EDITORIAL STAFF

Sarah Weiser

@sarahwweiser
Image from DDT, Malaria, and the Book That Changed Environmental Debate
Video

DDT, Malaria, and the Book That Changed Environmental Debate

Author Rachel Carson's strike against the pesticide DDT turned her into both an environmental hero and a foil for those who believe regulation has gone too far. That fight is more relevant than ever.
Image from Princess Diana Brought Attention to Land Mines, but Their Danger Lingers
Video

Princess Diana Brought Attention to Land Mines, but Their Danger Lingers

In the late 1990s, Princess Diana brought public attention to land mine victims. But, more than two decades after her death, how much progress has been made in the worldwide fight against leftover munitions?
Image from The Malaria Warriors
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The Malaria Warriors

The West African country of Burkina Faso, an epicenter of the world’s malaria epidemic, is also a thriving research hub where scientists have been embedded within local villages for years, looking for new solutions to combat malaria-carrying mosquitoes.
Image from Life After Welfare
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Life After Welfare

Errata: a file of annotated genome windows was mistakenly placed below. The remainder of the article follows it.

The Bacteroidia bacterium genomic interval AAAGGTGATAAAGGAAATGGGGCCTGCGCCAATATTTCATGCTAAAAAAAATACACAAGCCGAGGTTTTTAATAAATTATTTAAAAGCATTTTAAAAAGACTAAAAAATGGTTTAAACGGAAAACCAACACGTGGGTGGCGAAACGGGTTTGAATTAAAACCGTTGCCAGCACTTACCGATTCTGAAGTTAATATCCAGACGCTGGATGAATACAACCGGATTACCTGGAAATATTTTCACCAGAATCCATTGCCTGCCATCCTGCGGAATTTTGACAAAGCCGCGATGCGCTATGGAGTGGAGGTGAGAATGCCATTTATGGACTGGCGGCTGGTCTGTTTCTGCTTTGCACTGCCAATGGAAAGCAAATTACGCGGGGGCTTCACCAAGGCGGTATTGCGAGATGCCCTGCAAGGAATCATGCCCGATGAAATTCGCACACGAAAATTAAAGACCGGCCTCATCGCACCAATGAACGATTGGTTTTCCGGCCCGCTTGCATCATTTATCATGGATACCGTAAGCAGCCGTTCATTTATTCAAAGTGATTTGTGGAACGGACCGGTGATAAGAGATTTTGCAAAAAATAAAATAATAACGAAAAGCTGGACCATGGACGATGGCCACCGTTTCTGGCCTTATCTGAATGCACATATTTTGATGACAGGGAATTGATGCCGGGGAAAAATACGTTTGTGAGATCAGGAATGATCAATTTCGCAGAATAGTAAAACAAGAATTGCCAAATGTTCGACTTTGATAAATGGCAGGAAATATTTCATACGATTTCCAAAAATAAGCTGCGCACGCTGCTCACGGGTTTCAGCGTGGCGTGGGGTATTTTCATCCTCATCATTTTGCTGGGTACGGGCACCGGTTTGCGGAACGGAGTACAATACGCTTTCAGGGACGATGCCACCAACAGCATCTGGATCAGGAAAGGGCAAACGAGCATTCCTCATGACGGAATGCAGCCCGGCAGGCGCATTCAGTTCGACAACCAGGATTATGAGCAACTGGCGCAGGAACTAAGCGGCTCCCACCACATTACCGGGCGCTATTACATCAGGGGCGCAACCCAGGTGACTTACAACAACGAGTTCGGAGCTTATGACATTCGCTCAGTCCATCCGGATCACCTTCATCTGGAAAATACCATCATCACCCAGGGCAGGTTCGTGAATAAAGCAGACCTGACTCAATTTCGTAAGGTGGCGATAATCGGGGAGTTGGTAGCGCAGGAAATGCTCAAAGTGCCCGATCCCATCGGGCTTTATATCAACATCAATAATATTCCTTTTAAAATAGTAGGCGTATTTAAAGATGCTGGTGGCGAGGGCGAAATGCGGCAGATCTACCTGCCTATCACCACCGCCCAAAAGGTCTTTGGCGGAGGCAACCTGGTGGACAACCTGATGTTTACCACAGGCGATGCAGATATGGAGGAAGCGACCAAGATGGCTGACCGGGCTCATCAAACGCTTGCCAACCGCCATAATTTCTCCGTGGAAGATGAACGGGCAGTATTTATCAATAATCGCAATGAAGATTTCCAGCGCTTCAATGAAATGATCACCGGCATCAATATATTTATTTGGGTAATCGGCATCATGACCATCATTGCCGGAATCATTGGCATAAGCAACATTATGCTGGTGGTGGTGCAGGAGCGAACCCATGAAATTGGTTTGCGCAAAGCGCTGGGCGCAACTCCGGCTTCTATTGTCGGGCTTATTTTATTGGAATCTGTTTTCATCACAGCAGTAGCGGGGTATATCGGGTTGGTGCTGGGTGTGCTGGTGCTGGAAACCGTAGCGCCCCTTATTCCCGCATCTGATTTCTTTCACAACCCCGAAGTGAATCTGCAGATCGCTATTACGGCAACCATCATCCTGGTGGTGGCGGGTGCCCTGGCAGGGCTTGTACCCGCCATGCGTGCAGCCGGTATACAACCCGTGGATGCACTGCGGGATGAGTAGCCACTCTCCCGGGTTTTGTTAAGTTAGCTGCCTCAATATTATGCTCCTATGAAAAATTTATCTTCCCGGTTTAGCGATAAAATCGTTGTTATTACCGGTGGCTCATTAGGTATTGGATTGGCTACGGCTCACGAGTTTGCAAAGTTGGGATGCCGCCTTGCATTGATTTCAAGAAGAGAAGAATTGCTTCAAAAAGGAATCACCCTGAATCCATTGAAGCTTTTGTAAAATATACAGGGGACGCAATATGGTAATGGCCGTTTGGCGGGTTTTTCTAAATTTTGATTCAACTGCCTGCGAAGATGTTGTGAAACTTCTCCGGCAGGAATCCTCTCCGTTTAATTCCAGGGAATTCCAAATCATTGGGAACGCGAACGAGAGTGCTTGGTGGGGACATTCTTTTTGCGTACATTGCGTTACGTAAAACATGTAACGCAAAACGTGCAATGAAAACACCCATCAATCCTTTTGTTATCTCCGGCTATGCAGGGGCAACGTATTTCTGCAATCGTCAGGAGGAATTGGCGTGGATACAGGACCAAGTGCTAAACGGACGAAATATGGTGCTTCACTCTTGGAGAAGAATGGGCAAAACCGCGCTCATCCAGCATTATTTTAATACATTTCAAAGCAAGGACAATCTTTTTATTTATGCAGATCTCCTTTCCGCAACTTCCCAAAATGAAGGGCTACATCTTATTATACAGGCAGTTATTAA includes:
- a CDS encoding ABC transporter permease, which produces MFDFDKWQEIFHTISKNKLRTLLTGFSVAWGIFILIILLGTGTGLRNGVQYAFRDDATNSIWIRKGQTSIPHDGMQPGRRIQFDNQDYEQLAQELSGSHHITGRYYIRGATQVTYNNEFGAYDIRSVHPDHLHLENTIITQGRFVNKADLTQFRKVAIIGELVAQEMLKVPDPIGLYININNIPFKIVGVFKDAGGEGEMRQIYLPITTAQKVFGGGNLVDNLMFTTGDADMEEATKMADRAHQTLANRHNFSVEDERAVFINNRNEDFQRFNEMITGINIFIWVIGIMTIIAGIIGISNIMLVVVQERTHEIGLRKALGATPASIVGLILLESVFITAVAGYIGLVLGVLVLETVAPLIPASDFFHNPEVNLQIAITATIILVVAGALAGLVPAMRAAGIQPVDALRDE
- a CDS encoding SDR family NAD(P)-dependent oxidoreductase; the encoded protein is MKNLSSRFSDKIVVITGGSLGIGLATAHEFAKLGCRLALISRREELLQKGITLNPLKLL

Tianna Gaines-Turner, a former welfare recipient, still struggles to make ends meet with her family in Philadelphia.
Image from Surviving Heroin
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Surviving Heroin

After surviving four heroin overdoses, Heather Wetzel hopes she can stay clean for her daughter.
Image from Faces of Treatment
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Faces of Treatment

A photo essay by Sarah Weiser detailing the difficult path to recovery faced by pregnant addicts at New York City's Non-profit Center for Comprehensive Health Practice, one of the oldest centers in New York City to offer such treatment.
Image from The Story of Sasha and Olympia
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The Story of Sasha and Olympia

Transgender issues today are rooted in a decades-long struggle for inclusion.
Image from A Journey through India: The Legacy of Population Fears
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A Journey through India: The Legacy of Population Fears

By 2030, India is poised to become the most populous nation in the world. The country's fertility rate has declined from an estimated 5.9 children per woman in the 1950s to 2.5 today, but concern over population growth persists.
Image from Lessons from the Nuclear Dream
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Lessons from the Nuclear Dream

A photo essay by Sarah Weiser
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